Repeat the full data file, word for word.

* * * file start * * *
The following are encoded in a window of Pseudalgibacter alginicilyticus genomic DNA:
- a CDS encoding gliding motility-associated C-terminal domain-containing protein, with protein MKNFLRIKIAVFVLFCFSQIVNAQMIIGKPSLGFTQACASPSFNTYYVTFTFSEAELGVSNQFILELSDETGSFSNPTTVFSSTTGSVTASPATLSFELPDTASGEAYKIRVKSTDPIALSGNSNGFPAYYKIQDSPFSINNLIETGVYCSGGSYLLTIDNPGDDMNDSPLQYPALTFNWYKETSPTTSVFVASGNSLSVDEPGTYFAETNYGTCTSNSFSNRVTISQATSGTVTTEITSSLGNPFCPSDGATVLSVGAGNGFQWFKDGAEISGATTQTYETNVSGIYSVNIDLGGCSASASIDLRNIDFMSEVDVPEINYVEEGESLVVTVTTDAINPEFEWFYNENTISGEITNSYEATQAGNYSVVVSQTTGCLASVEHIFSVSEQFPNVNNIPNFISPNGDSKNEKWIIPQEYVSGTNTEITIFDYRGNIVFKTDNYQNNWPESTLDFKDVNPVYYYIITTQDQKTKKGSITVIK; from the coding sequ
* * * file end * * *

The following are encoded in a window of Pseudalgibacter alginicilyticus genomic DNA:
- a CDS encoding gliding motility-associated C-terminal domain-containing protein, with protein MKNFLRIKIAVFVLFCFSQIVNAQMIIGKPSLGFTQACASPSFNTYYVTFTFSEAELGVSNQFILELSDETGSFSNPTTVFSSTTGSVTASPATLSFELPDTASGEAYKIRVKSTDPIALSGNSNGFPAYYKIQDSPFSINNLIETGVYCSGGSYLLTIDNPGDDMNDSPLQYPALTFNWYKETSPTTSVFVASGNSLSVDEPGTYFAETNYGTCTSNSFSNRVTISQATSGTVTTEITSSLGNPFCPSDGATVLSVGAGNGFQWFKDGAEISGATTQTYETNVSGIYSVNIDLGGCSASASIDLRNIDFMSEVDVPEINYVEEGESLVVTVTTDAINPEFEWFYNENTISGEITNSYEATQAGNYSVVVSQTTGCLASVEHIFSVSEQFPNVNNIPNFISPNGDSKNEKWIIPQEYVSGTNTEITIFDYRGNIVFKTDNYQNNWPESTLDFKDVNPVYYYIITTQDQKTKKGSITVIK; from the coding sequ